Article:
In preparation for Sunday School this week, I have been reading various articles and books on COVID-19 and how churches should think about the pandemic and respond to it. This week I will try to share a few of these resources that I have found helpful.

The first article to mention is Brian Tabb’s “Theological Reflection on the Pandemic.” In his article, he surveys what Scripture says about sickness. And most importantly he draws the connection between sickness and sin. Eschewing a mechanical connection between sin and sickness, i.e., that sickness is always a result of sin, he rightly avoids the other error—that sickness has nothing to do with sin. He writes,

Thus, the Scriptures do not present disease as morally neutral or “indifferent” like the philosophers.9 Rather, disease and other causes of pain and suffering are part of this broken world infected with sin, and these terrors have no place in the new creation, when God will roll back the curse, wipe away every tear, and make all things new (Rev 21:4–4; 22:3; cf. Isa 25:8). (p. 3) Continue reading

A Theology of the Face: How Endless Mask-Wearing Hides the Image of God and Hinders the Church

Christian themed stained glass, Freeport, Grand Bahama, Bahamas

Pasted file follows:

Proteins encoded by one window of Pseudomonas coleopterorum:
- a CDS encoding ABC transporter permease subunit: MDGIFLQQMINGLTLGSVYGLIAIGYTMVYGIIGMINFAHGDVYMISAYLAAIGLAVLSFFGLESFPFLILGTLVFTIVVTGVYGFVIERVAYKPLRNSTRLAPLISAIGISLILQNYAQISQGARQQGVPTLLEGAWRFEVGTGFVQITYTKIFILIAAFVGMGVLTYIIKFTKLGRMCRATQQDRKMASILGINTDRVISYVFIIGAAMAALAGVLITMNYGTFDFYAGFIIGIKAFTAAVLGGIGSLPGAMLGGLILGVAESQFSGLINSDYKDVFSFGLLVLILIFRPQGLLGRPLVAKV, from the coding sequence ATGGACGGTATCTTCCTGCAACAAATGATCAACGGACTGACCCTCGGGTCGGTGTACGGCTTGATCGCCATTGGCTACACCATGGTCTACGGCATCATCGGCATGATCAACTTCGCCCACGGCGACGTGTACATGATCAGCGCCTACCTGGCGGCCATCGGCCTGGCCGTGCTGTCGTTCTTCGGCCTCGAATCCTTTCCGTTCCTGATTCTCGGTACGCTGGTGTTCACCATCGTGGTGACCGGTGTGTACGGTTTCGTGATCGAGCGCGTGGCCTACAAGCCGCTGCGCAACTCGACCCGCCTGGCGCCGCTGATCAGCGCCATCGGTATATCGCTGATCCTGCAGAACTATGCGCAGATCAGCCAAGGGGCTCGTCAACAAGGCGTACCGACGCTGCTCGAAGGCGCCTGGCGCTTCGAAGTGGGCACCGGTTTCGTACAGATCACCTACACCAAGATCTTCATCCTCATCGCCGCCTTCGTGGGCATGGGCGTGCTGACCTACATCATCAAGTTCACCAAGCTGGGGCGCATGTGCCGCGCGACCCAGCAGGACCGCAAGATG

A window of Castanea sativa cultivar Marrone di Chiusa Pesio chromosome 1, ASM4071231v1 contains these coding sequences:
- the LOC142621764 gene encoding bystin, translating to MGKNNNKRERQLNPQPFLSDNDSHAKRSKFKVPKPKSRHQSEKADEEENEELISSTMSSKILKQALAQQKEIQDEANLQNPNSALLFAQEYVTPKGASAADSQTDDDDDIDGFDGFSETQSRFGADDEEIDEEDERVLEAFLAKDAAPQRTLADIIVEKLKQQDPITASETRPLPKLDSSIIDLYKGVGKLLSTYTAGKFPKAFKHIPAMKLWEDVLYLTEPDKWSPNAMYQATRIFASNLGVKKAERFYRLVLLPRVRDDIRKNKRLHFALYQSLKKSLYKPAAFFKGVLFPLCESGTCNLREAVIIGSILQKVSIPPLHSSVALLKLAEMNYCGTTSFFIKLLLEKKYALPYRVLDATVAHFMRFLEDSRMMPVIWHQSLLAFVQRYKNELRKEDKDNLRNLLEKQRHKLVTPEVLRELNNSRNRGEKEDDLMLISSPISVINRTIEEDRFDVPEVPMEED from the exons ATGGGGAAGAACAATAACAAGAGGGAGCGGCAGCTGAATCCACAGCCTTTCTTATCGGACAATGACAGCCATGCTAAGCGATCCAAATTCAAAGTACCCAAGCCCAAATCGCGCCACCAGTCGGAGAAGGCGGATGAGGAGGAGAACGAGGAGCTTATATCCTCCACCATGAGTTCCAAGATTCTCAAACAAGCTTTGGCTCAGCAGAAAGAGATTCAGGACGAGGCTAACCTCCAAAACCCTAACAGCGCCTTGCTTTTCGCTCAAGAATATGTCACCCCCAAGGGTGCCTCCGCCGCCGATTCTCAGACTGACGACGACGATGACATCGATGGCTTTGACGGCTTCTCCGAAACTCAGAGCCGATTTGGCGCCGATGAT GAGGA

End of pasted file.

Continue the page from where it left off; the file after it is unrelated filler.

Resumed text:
And we all, with unveiled face, beholding the glory of the Lord,
are being transformed into the same image from one degree of glory to another.  For this comes from the Lord who is the Spirit.
– 2 Corinthians 3:18 –

For God, who said, “Let light shine out of darkness,” has shone in our hearts to give the light of the knowledge of the glory of God in the face of Jesus Christ.
– 2 Corinthians 4:6 –

We are in the season of that ancient of holidays, the one where humans put on masks and pretend to be lions, ghouls, super heroes, and villains. This year, however, Halloween’s game of dress up has become ubiquitous. It has been going on ever since “social distancing” became 2020’s favorite neologism. And there is no end in sight. Masks, it seems, are here to stay long past Halloween, and it is worth asking—to what effect?

What are the consequences of wearing masks? And what are the consequences of not wearing masks? The latter question is easy to answer; just read the regular updates on the CDC website or visit your local grocery store. State regulations, governors’ orders, and local business practices have converged to declare with legal force—no mask, no service.

Following this line of thinking many churches have pursued the same approach. With good intentions, especially in the early stages of COVID-19, many sought to love their neighbor by wearing a mask. Yet, as masking as become the new normal, I want to ask: What are the not-so-hidden consequences of hiding the face for months on end? And what are the consequences for churches who are called to live distinct from the world and who are to proclaim the glory of God in the face of Christ?

While medical experts continue to debate the efficacy of preventing COVID-19 with a cloth mask and doctors demonstrate the inefficiencies of various masks, I want to approach this subject theologically. Opinions continue to change about masks, but with the exception of a few articles (e.g., They Don’t Own Your Face You Know), I have seen little consideration for the theological impact covering the face has on humanity and the church who gathers to worship God.